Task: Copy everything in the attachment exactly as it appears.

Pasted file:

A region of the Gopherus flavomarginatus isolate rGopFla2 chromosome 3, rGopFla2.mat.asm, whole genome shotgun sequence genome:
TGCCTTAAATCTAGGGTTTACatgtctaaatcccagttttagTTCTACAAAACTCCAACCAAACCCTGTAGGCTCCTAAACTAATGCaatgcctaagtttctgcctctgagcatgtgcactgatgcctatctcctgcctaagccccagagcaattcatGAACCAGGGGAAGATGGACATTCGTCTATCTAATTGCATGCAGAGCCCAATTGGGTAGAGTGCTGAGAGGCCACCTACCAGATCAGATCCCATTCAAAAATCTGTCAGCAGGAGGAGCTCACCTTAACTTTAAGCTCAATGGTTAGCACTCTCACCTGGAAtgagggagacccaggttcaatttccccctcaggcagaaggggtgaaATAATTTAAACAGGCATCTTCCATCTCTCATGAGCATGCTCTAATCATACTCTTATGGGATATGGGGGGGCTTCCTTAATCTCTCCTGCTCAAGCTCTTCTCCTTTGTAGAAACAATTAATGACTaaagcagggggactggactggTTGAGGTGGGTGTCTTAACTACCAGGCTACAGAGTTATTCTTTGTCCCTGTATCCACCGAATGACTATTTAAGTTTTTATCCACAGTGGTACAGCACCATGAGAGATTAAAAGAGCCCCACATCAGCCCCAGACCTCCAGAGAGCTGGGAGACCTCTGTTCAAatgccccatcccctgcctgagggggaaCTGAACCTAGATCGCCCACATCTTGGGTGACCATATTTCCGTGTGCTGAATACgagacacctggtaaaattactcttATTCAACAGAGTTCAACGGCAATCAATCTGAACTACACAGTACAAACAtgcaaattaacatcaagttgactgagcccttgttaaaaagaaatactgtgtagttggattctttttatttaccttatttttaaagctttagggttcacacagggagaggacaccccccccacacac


A region of the Gopherus flavomarginatus isolate rGopFla2 chromosome 3, rGopFla2.mat.asm, whole genome shotgun sequence genome:
TGCCTTAAATCTAGGGTTTACatgtctaaatcccagttttagTTCTACAAAACTCCAACCAAACCCTGTAGGCTCCTAAACTAATGCaatgcctaagtttctgcctctgagcatgtgcactgatgcctatctcctgcctaagccccagagcaattcatGAACCAGGGGAAGATGGACATTCGTCTATCTAATTGCATGCAGAGCCCAATTGGGTAGAGTGCTGAGAGGCCACCTACCAGATCAGATCCCATTCAAAAATCTGTCAGCAGGAGGAGCTCACCTTAACTTTAAGCTCAATGGTTAGCACTCTCACCTGGAAtgagggagacccaggttcaatttccccctcaggcagaaggggtgaaATAATTTAAACAGGCATCTTCCATCTCTCATGAGCATGCTCTAATCATACTCTTATGGGATATGGGGGGGCTTCCTTAATCTCTCCTGCTCAAGCTCTTCTCCTTTGTAGAAACAATTAATGACTaaagcagggggactggactggTTGAGGTGGGTGTCTTAACTACCAGGCTACAGAGTTATTCTTTGTCCCTGTATCCACCGAATGACTATTTAAGTTTTTATCCACAGTGGTACAGCACCATGAGAGATTAAAAGAGCCCCACATCAGCCCCAGACCTCCAGAGAGCTGGGAGACCTCTGTTCAAatgccccatcccctgcctgagggggaaCTGAACCTAGATCGCCCACATCTTGGGTGACCATATTTCCGTGTGCTGAATACgagacacctggtaaaattactcttATTCAACAGAGTTCAACGGCAATCAATCTGAACTACACAGTACAAACAtgcaaattaacatcaagttgactgagcccttgttaaaaagaaatactgtgtagttggattctttttatttaccttatttttaaagctttagggttcacacagggagaggacaccccccccacacac